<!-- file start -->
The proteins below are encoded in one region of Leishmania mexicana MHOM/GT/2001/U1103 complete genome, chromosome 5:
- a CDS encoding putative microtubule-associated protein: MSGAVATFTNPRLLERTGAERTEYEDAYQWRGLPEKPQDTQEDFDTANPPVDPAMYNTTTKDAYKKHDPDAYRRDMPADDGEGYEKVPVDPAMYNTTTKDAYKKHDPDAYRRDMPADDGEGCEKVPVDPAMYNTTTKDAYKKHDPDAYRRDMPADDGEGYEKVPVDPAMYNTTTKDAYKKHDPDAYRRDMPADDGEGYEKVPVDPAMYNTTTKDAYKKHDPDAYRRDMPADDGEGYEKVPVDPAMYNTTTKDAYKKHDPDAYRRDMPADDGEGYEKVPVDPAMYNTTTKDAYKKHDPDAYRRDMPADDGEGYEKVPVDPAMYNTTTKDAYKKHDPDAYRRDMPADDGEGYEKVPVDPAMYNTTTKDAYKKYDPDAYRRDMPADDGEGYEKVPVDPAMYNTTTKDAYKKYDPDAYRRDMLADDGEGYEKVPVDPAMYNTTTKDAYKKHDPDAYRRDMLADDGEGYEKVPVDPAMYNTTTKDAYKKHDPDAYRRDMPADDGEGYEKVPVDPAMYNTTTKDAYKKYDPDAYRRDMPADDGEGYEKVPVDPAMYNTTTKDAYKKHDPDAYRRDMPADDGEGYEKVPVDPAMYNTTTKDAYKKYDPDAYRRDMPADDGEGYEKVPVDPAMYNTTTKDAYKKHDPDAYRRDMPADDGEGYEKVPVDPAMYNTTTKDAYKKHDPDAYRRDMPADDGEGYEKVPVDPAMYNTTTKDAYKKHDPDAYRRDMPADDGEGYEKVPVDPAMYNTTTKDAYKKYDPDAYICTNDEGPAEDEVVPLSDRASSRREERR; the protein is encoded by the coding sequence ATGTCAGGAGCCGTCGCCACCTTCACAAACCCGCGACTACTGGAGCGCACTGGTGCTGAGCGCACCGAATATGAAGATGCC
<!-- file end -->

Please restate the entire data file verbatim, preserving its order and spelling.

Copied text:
The proteins below are encoded in one region of Leishmania mexicana MHOM/GT/2001/U1103 complete genome, chromosome 5:
- a CDS encoding putative microtubule-associated protein: MSGAVATFTNPRLLERTGAERTEYEDAYQWRGLPEKPQDTQEDFDTANPPVDPAMYNTTTKDAYKKHDPDAYRRDMPADDGEGYEKVPVDPAMYNTTTKDAYKKHDPDAYRRDMPADDGEGCEKVPVDPAMYNTTTKDAYKKHDPDAYRRDMPADDGEGYEKVPVDPAMYNTTTKDAYKKHDPDAYRRDMPADDGEGYEKVPVDPAMYNTTTKDAYKKHDPDAYRRDMPADDGEGYEKVPVDPAMYNTTTKDAYKKHDPDAYRRDMPADDGEGYEKVPVDPAMYNTTTKDAYKKHDPDAYRRDMPADDGEGYEKVPVDPAMYNTTTKDAYKKHDPDAYRRDMPADDGEGYEKVPVDPAMYNTTTKDAYKKYDPDAYRRDMPADDGEGYEKVPVDPAMYNTTTKDAYKKYDPDAYRRDMLADDGEGYEKVPVDPAMYNTTTKDAYKKHDPDAYRRDMLADDGEGYEKVPVDPAMYNTTTKDAYKKHDPDAYRRDMPADDGEGYEKVPVDPAMYNTTTKDAYKKYDPDAYRRDMPADDGEGYEKVPVDPAMYNTTTKDAYKKHDPDAYRRDMPADDGEGYEKVPVDPAMYNTTTKDAYKKYDPDAYRRDMPADDGEGYEKVPVDPAMYNTTTKDAYKKHDPDAYRRDMPADDGEGYEKVPVDPAMYNTTTKDAYKKHDPDAYRRDMPADDGEGYEKVPVDPAMYNTTTKDAYKKHDPDAYRRDMPADDGEGYEKVPVDPAMYNTTTKDAYKKYDPDAYICTNDEGPAEDEVVPLSDRASSRREERR; the protein is encoded by the coding sequence ATGTCAGGAGCCGTCGCCACCTTCACAAACCCGCGACTACTGGAGCGCACTGGTGCTGAGCGCACCGAATATGAAGATGCC